Are you looking for a rental property? ParkTrent can help. We have rental properties all over Australia. Head to our listing page to see rental homes and apartments that are available in your area.
To make your renting experience stress free, we’ve gathered information that will help you get the most out of your tenancy. If you have any questions about the information listed please call us on 1800 652 224 or get in touch with your local ParkTrent team.
Moving out of home and living in your first rental is a rite of passage; It’s something we all do. If you are unsure about the process and your obligations as a renter, ParkTrent can help. Not only do we have a wide range of properties to rent in some of the most sought-after locations, we also have a friendly team of property managers who will help you find your first home.
If you’ve never lived in a rental property, you’ll need to gather some information that will help our property management team with your application. You’ll need:
Once you’ve collected all this information you’ll be ready to hit some home opens.
ParkTrent can help you find a rental home or apartment close to many of the educational hubs around Australia. Our student housing is conveniently located close to major schools and universities, public transport and student nightlife.
Contact your local ParkTrent Real Estate agent or call our customer service team on 1800 652 224.
Sometimes when you’re renting, it’s difficult to know who is responsible for what. Both tenant and landlord have clearly defined rights and responsibilities that must be followed; the success of the tenancy depends on it. Following is some of the most important information you need to know as you move through the different stages of being a tenant.
Before you move into your new rental home you should be provided with a copy of two documents:
The lease contains all the details related to the legality of the tenancy. It will explain what you need to do to rent a property, how much rent you pay and at what frequency, how much bond you’ll have to pay, and how long you want to lease the home for. In the majority of circumstances you’ll be asked to pay two weeks’ rent in advance and four weeks’ rent as bond. A bond is a refundable sum of money that is deposited on your behalf into the account of a relevant state authority.
The property condition report is a comprehensive document that catalogues all aspects of the rental house in note form and photographs. It is used at the end of a tenancy to see if the tenant needs to pay for or fix any disputed items.
The property condition report covers the exterior and interior of the house and it will note everything from the state of the walls through to the cleanliness of the fly screens. It is important that you read this document thoroughly. It’s also advisable to take your own photos if you dispute any of the information in the property condition report. Be sure to give a copy of these photos to your property manager.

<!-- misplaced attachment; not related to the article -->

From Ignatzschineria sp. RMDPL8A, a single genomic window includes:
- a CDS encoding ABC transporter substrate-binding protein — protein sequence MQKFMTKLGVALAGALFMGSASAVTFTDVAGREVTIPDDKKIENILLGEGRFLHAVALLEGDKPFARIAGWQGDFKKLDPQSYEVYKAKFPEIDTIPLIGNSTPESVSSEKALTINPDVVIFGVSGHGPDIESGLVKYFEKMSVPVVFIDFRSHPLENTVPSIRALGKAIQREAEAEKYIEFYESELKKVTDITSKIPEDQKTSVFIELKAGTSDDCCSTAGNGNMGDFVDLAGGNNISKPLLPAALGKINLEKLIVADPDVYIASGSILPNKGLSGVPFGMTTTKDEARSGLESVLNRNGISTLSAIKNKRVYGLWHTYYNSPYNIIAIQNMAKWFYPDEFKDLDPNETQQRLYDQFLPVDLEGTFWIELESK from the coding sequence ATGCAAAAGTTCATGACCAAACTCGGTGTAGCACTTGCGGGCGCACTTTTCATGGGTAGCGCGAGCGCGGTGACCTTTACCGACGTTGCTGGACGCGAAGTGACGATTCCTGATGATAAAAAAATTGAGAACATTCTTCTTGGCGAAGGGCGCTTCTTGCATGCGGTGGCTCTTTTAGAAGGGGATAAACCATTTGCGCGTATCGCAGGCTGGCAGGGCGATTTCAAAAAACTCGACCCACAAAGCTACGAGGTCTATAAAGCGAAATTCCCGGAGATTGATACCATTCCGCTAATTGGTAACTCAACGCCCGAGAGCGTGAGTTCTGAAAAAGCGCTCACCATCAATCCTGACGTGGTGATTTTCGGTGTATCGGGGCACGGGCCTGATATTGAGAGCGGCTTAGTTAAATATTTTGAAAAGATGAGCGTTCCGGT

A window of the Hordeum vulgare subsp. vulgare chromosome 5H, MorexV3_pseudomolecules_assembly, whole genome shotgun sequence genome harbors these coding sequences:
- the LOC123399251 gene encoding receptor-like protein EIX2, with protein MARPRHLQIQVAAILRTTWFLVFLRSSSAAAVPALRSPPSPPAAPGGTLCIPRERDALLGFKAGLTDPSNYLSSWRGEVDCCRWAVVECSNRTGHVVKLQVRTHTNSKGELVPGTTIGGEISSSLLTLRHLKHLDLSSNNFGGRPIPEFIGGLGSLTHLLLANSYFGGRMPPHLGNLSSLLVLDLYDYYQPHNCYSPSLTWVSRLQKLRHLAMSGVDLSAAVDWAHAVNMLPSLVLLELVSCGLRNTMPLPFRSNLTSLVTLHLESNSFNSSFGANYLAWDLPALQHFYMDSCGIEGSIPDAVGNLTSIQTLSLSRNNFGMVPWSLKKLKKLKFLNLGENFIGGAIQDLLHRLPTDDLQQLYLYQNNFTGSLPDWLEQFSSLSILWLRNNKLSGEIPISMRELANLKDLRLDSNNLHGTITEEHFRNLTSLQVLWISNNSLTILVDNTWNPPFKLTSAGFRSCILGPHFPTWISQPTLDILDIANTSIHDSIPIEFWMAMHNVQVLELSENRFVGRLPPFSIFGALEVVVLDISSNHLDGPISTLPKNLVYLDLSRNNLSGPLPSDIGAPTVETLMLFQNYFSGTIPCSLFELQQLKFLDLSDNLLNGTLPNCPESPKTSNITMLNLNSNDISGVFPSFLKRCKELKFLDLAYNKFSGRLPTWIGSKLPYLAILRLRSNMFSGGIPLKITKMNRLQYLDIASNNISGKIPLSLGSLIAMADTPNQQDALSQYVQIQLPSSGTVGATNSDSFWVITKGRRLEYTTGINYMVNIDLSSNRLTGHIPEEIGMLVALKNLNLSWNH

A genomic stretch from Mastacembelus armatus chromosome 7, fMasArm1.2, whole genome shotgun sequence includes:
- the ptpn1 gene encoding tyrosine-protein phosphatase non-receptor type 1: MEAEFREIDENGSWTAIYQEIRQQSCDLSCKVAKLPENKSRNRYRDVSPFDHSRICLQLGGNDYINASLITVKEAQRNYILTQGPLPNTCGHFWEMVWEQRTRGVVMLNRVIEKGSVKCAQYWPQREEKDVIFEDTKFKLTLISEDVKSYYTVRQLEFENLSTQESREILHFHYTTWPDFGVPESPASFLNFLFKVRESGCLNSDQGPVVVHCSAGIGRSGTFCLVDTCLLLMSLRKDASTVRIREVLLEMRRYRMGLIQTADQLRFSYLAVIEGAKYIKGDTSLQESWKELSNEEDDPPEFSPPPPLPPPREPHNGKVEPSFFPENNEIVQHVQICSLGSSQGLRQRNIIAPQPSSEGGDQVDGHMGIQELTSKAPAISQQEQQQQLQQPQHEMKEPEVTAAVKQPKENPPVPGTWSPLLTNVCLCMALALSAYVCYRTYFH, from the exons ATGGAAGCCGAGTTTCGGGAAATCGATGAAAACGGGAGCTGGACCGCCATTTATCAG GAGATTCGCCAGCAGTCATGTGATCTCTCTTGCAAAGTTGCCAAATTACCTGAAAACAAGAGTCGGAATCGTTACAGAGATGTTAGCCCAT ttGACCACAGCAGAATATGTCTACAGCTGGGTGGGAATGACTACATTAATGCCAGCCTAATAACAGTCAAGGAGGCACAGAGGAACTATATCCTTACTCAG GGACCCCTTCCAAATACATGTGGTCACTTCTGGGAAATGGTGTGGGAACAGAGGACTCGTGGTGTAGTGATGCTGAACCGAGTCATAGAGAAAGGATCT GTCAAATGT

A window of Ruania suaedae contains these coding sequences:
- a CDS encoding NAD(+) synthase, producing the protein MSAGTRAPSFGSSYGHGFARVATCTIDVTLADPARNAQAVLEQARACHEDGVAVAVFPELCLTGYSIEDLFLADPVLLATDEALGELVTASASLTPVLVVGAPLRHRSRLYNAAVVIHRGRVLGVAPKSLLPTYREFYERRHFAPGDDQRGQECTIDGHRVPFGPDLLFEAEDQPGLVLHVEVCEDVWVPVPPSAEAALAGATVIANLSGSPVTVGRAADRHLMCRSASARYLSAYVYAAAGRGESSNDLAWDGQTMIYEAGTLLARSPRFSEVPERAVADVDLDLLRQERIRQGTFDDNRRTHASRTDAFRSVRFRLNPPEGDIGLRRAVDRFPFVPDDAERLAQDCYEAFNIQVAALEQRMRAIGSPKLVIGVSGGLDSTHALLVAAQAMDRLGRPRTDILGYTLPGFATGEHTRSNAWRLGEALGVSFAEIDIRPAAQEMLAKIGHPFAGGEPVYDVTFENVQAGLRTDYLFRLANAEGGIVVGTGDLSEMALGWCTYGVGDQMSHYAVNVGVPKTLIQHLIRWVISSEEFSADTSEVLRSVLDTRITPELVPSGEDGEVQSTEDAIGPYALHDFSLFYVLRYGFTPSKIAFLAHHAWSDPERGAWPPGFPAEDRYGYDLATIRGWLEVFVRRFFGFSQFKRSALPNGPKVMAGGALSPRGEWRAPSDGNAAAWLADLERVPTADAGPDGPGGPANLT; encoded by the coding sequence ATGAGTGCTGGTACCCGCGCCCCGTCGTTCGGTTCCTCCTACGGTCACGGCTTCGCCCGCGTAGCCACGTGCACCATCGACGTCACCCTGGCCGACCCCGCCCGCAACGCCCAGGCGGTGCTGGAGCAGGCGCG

During the tenancy
Once you are moved in and settled, there are a number of things you must do during your lease. These include:
As a tenant you have the right to live in a safe home. If at any point your home becomes hazardous, you must get to a safe place and call your property manager immediately.
Examples of urgent maintenance include:
When your initial lease period is drawing to a close your property manager will contact you to see if you’d like to extend your tenancy. Keep in mind that there may be a rental increase at the expiry of your initial lease (this is generally done to keep the property in line with current market values).
At the end of a tenancy
If you decide to move on at the end of your lease, you’ll need to provide your property manager with a notice of intention to leave form.
It’s important to keep in mind that the property must be in the same or similar condition as it was when you moved in. It helps to use the property condition report as a guide – this is what your property manager will use. If the property manager has to repair or clean any part of the house after you vacate, you may not get all of your bond back. When everything is approved your property manager will request the release of your bond money.
To learn more about your rights and obligations as a renter, visit the regulatory body in your state or territory: Australian Capital Territory, New South Wales, Northern Territory, Queensland, South Australia, Tasmania, Victoria, Western Australia.
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